#10- Tris Speaker, CF


Year Inducted: 1937 (BBWAA, ballot #2, 165/201)

Score: 49378

Centerfield is the glory position on the diamond.  It’s where Joe DiMaggio and Mickey Mantle played.  It’s where Willie Mays was playing when he made his famous catch in the 1954 World Series.  It’s the position that Ken Griffey, Jim Edmonds and Andruw Jones spent a lifetime redefining.  It’s got two popular songs written about it (Talkin’ Baseball [Willie, Mickey and the Duke] and Centerfield).  It’s a position that has seen so many great players that it can be difficult to determine who the best is.  Many will say that Willie Mays is the best centerfielder of all-time, while some will point to Ty Cobb.  Yet, one of Cobb’s contemporaries was also a fantastic center fielder.  While he wasn’t as good as Cobb with the stick, Tris Speaker was a superior defender.

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#23- Nap Lajoie, 2B


Year Inducted: 1937 (BBWAA, ballot #2, 168/201)

Score: 37424

In 1901, two future Hall of Famers jumped ship from the Philadelphia Phillies to the Athletics when the new American League was formed.  Both players were technically under contract with the Phillies at the time, so the team got the state of Pennsylvania to pass an injunction to prevent both players from playing baseball in the state for a team other than the Phillies.  To get around this, both players were flipped in 1902 to the Indians, where both became instant successes.  One player was Elmer Flick.  The other was Nap Lajoie, who became a such cultural sensation that they decided to rename the team the Cleveland Naps while he was playing there.

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#64- Cy Young, SP1


Year Inducted: 1937 (BBWAA, ballot #2, 153/201)

Score: 28991

Every record is meant to be broken.  That’s the saying that most people in baseball live by.  No matter how improbable it may have seemed at the time, Babe Ruth’s homerun records, Lou Gehrig’s consecutive games streak, Ty Cobb’s career hits and even Walt Johnson’s strikeout totals have all been surpassed and in some cases multiple times.  Still, there are those records that just seem like too much has to happen in order for them to be broken.  Joe DiMaggio’s hitting streak seems pretty safe, as does Orel Hershiser’s shutout innings streak and Johnny Vander Meer’s consecutive no hitters are probably untouchable.  But, perhaps no one is more associated with unapproachable records than Cy Young.

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#70- Jesse Burkett, LF


Year Inducted: 1946 (Veterans Committee)

Score: 28451

Say what you will about the talent pool being better today, and the revenue coming in higher than ever before, but one thing the earliest years of baseball had that they no longer really do was personality.  Granted, a lot of that came from drunken tirades and gambling allegations, but still there was a lot more extra entertainment to games back in the early 1900’s.  But, for the most part, the players left a lot on the field and were very approchable and kind off the field, especially to teammates and fans.  Not everyone however.  There was a reason that Jesse Burkett was nicknamed “Crab”-and it didn’t have to do with how he walked either.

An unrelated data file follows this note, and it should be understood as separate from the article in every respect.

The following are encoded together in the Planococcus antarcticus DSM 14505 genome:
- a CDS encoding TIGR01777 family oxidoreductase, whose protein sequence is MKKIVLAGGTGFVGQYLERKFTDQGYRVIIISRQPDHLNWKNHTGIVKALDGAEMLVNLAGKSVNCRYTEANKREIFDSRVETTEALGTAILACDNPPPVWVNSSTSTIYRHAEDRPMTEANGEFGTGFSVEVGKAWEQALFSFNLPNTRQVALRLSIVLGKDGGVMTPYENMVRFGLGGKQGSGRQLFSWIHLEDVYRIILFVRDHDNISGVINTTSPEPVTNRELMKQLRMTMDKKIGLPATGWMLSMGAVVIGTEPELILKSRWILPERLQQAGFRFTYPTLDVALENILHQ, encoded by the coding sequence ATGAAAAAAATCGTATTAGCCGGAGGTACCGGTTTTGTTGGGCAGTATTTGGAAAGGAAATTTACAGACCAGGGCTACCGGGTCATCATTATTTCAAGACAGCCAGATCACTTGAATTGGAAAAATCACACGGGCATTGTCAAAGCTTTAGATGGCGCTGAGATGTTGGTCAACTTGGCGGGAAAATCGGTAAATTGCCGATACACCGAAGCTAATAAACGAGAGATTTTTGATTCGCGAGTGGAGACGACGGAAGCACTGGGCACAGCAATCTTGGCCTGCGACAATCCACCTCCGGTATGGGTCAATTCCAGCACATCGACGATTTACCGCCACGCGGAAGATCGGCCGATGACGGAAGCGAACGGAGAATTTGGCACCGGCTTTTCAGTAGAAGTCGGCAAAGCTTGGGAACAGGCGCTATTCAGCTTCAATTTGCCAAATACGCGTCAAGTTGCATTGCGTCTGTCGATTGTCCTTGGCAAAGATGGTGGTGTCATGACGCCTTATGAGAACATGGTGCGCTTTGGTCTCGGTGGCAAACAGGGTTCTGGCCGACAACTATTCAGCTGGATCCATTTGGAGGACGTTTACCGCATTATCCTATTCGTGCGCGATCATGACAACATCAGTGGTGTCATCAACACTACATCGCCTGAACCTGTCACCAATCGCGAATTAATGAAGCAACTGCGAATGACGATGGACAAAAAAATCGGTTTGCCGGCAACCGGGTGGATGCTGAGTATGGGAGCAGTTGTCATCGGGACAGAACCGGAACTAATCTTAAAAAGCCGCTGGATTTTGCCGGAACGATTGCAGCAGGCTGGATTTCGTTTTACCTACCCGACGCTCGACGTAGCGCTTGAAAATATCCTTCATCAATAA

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#88- Bob Feller, SP3


Year Inducted: 1962 (BBWAA, ballot #1, 150/160)

Score: 26719

Every Hall of Famer takes immense pride in being a member of the Hall of Fame.  Every single one recognizes the hard work they put into it, and respects the game to understand what the title means.  Still, there are some Hall of Famers who do more with that title than others.  Some will do fan events more frequently, like the Hall of Fame Classic, almost every year.  The one who probably did the most, almost until his dying day, was Bob Feller.

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#113- Addie Joss, SP1


Year Inducted: 1978 (Veterans Committee)

Score: 23822

Many rules about Hall of Fame voting have changed over the years.  Time on the ballot, number of ballots and the amount of time after retirement for a player to go on a ballot have all been modified since the first ballots were cast in 1936.  And yet, one thing to stay constant over the years was the length of a career.  In order for a player to be voted upon for the Hall of Fame, he must have played for 10 seasons in the Major Leagues.  The Hall of Fame, for extreme circumstances (Lou Gehrig’s early retirement due to ALS, Roberto Clemente’s sudden death, etc.) has passed resolutions to bypass their voting requirements in the past due to tragedy, but that usually happens instantly.  Addie Joss, however, had to wait for more than 65 years following the end of his career to be considered for induction.

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#118- Joe Sewell, SS


Year Inducted: 1977 (Veterans Committee)

Score: 23139

In 1920, the baseball world would feel tremendous tragedy for one of the first times in its history.  Ray Chapman, a star shortstop for the Cleveland Indians, was struck in the head by a pitch from Carl Mays of the New York Yankees. Chapman died due to his injuries, becoming the first and still only player to die from a baseball injury caused on the field in a Major League game.  As horrific and terrible as that was, Cleveland filled that hole in the team with a little known shortstop called up from the minors.  That shortstop rode his opportunity all the way to the Hall of Fame by being a smooth fielding shortstop and a strong contact rate.  That man was Joe Sewell.

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